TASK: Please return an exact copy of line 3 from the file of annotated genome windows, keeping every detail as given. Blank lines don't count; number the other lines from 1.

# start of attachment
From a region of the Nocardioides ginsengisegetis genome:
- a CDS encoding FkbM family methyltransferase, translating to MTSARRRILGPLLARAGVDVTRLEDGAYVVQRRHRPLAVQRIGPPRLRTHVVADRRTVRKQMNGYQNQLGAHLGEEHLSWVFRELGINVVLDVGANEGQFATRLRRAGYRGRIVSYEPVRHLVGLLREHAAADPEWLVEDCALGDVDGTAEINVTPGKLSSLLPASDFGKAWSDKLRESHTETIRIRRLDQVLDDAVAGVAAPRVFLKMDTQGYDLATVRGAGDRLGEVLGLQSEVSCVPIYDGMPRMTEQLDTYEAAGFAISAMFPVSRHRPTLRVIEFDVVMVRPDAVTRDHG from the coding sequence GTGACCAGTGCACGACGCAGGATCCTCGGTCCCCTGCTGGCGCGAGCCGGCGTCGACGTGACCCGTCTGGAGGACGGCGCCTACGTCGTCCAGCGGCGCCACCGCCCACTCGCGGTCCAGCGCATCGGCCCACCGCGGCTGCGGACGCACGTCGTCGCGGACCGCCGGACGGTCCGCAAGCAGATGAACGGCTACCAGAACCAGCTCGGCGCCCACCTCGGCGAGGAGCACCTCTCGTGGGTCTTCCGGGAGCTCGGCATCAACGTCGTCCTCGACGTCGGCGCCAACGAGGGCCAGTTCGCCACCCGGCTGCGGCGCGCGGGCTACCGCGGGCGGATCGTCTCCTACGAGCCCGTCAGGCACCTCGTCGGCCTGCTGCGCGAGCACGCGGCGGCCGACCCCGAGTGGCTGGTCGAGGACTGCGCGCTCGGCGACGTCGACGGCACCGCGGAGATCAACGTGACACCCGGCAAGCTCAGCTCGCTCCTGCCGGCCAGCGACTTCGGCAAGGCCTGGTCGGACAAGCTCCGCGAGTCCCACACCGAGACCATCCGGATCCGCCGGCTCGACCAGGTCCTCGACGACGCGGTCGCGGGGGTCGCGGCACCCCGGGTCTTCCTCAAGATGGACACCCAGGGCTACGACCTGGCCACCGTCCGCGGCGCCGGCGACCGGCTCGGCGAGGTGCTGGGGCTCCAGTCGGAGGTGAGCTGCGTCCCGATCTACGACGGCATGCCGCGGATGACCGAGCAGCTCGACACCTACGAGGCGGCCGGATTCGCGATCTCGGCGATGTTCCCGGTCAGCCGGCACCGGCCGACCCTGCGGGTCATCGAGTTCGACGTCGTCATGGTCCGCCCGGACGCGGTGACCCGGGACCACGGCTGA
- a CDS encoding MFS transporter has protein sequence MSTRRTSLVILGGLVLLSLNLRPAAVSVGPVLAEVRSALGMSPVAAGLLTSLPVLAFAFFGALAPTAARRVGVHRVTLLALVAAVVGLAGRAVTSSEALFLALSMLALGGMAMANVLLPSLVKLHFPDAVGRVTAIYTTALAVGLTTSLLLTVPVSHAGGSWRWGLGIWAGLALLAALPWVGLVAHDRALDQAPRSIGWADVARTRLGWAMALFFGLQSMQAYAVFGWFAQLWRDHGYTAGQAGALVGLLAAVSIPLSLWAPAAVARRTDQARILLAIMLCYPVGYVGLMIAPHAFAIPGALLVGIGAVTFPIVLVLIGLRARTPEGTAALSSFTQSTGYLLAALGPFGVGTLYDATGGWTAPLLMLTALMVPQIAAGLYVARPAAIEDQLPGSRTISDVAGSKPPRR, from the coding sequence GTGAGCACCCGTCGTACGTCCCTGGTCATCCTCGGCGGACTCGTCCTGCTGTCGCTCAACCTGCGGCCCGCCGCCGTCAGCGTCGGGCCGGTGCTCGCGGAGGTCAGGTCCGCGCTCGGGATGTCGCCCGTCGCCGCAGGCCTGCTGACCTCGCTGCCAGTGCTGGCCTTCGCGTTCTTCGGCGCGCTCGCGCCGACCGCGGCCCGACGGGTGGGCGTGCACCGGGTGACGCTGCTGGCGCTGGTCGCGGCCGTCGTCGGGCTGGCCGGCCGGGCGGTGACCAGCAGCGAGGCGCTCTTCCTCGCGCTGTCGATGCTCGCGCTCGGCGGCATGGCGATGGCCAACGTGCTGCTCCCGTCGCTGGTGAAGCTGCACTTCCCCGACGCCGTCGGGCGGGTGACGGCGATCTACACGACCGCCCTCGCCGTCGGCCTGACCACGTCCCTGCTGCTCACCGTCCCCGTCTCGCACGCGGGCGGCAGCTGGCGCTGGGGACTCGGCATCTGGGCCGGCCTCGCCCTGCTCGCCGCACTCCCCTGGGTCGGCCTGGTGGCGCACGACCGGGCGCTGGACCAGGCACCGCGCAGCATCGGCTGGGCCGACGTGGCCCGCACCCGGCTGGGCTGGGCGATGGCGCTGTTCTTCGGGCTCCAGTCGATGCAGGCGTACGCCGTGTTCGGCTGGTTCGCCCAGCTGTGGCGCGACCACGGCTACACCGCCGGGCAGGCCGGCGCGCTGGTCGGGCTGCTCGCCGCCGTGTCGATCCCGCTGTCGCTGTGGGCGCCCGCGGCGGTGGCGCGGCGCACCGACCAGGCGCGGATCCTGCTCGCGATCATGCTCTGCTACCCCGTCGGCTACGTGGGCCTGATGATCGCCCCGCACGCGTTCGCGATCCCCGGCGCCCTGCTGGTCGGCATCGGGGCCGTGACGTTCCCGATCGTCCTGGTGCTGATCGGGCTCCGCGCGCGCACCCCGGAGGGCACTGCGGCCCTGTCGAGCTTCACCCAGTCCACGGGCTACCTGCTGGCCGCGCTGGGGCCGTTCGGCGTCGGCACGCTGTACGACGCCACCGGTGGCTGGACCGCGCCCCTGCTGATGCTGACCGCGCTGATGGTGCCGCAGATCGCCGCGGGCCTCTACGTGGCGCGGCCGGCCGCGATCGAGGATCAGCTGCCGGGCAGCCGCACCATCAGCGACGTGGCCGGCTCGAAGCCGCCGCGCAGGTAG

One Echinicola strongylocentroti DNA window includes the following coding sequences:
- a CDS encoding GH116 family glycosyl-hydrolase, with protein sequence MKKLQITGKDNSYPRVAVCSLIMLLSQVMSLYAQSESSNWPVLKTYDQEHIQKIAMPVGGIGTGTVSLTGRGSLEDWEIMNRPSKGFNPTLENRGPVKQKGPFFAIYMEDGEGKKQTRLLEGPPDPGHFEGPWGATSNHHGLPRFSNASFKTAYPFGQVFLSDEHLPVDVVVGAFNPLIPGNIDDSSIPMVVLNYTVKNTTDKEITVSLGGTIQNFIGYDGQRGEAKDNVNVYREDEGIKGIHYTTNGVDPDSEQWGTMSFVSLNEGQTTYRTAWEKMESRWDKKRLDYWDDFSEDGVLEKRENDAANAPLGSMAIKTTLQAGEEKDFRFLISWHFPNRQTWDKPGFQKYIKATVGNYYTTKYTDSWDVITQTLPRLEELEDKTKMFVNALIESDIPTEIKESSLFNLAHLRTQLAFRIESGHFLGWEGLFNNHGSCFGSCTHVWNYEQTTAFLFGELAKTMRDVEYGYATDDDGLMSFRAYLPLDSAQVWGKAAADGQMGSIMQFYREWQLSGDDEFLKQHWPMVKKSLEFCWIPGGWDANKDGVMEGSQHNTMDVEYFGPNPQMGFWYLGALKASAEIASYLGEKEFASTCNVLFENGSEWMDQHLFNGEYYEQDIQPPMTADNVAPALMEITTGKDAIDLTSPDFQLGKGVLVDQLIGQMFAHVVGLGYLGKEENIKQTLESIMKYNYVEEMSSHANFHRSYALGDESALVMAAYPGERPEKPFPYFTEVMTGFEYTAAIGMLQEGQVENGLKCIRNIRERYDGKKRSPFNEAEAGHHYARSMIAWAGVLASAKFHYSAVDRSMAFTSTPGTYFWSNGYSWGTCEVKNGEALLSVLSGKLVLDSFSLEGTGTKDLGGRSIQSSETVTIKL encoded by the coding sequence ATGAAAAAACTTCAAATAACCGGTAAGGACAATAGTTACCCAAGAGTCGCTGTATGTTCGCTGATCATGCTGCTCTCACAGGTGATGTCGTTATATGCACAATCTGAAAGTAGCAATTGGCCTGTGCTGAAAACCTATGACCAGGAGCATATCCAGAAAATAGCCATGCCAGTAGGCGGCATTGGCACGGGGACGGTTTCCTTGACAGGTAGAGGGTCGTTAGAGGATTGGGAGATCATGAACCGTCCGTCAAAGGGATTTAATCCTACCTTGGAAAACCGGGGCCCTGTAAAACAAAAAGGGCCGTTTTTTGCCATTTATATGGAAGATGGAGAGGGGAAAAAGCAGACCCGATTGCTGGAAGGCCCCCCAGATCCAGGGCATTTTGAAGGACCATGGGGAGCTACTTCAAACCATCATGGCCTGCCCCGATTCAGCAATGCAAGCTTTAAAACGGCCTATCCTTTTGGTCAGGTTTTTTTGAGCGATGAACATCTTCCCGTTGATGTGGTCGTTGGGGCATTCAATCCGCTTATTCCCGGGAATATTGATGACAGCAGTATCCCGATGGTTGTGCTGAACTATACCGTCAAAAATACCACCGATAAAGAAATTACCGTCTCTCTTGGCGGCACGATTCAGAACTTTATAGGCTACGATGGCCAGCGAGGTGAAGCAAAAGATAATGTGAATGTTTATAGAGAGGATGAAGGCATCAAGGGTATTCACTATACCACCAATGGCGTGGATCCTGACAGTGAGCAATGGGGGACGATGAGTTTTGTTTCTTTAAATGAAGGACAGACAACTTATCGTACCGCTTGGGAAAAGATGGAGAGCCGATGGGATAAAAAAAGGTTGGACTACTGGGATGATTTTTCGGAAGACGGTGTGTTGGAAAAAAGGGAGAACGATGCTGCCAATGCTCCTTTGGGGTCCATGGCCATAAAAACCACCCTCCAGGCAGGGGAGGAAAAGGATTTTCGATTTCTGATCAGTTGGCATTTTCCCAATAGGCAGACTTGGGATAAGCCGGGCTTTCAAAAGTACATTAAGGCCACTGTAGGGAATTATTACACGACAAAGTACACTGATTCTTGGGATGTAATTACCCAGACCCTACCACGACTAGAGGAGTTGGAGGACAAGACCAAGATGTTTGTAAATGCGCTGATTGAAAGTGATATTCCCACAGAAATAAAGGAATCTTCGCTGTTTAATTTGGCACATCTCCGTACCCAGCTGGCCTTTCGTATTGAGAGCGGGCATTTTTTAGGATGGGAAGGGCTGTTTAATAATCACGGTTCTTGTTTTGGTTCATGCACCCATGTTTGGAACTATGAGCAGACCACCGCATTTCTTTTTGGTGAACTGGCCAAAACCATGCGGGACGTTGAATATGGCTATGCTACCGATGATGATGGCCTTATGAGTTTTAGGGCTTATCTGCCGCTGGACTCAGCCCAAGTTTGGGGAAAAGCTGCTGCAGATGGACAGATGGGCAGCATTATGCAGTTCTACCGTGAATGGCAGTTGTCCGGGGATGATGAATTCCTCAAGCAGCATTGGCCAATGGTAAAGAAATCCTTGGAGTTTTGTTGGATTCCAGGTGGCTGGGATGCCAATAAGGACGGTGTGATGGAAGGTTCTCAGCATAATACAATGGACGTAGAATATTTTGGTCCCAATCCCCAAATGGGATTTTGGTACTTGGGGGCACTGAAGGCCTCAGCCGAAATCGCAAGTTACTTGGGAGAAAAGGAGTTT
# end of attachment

- a CDS encoding MFS transporter has protein sequence MSTRRTSLVILGGLVLLSLNLRPAAVSVGPVLAEVRSALGMSPVAAGLLTSLPVLAFAFFGALAPTAARRVGVHRVTLLALVAAVVGLAGRAVTSSEALFLALSMLALGGMAMANVLLPSLVKLHFPDAVGRVTAIYTTALAVGLTTSLLLTVPVSHAGGSWRWGLGIWAGLALLAALPWVGLVAHDRALDQAPRSIGWADVARTRLGWAMALFFGLQSMQAYAVFGWFAQLWRDHGYTAGQAGALVGLLAAVSIPLSLWAPAAVARRTDQARILLAIMLCYPVGYVGLMIAPHAFAIPGALLVGIGAVTFPIVLVLIGLRARTPEGTAALSSFTQSTGYLLAALGPFGVGTLYDATGGWTAPLLMLTALMVPQIAAGLYVARPAAIEDQLPGSRTISDVAGSKPPRR, from the coding sequence GTGAGCACCCGTCGTACGTCCCTGGTCATCCTCGGCGGACTCGTCCTGCTGTCGCTCAACCTGCGGCCCGCCGCCGTCAGCGTCGGGCCGGTGCTCGCGGAGGTCAGGTCCGCGCTCGGGATGTCGCCCGTCGCCGCAGGCCTGCTGACCTCGCTGCCAGTGCTGGCCTTCGCGTTCTTCGGCGCGCTCGCGCCGACCGCGGCCCGACGGGTGGGCGTGCACCGGGTGACGCTGCTGGCGCTGGTCGCGGCCGTCGTCGGGCTGGCCGGCCGGGCGGTGACCAGCAGCGAGGCGCTCTTCCTCGCGCTGTCGATGCTCGCGCTCGGCGGCATGGCGATGGCCAACGTGCTGCTCCCGTCGCTGGTGAAGCTGCACTTCCCCGACGCCGTCGGGCGGGTGACGGCGATCTACACGACCGCCCTCGCCGTCGGCCTGACCACGTCCCTGCTGCTCACCGTCCCCGTCTCGCACGCGGGCGGCAGCTGGCGCTGGGGACTCGGCATCTGGGCCGGCCTCGCCCTGCTCGCCGCACTCCCCTGGGTCGGCCTGGTGGCGCACGACCGGGCGCTGGACCAGGCACCGCGCAGCATCGGCTGGGCCGACGTGGCCCGCACCCGGCTGGGCTGGGCGATGGCGCTGTTCTTCGGGCTCCAGTCGATGCAGGCGTACGCCGTGTTCGGCTGGTTCGCCCAGCTGTGGCGCGACCACGGCTACACCGCCGGGCAGGCCGGCGCGCTGGTCGGGCTGCTCGCCGCCGTGTCGATCCCGCTGTCGCTGTGGGCGCCCGCGGCGGTGGCGCGGCGCACCGACCAGGCGCGGATCCTGCTCGCGATCATGCTCTGCTACCCCGTCGGCTACGTGGGCCTGATGATCGCCCCGCACGCGTTCGCGATCCCCGGCGCCCTGCTGGTCGGCATCGGGGCCGTGACGTTCCCGATCGTCCTGGTGCTGATCGGGCTCCGCGCGCGCACCCCGGAGGGCACTGCGGCCCTGTCGAGCTTCACCCAGTCCACGGGCTACCTGCTGGCCGCGCTGGGGCCGTTCGGCGTCGGCACGCTGTACGACGCCACCGGTGGCTGGACCGCGCCCCTGCTGATGCTGACCGCGCTGATGGTGCCGCAGATCGCCGCGGGCCTCTACGTGGCGCGGCCGGCCGCGATCGAGGATCAGCTGCCGGGCAGCCGCACCATCAGCGACGTGGCCGGCTCGAAGCCGCCGCGCAGGTAG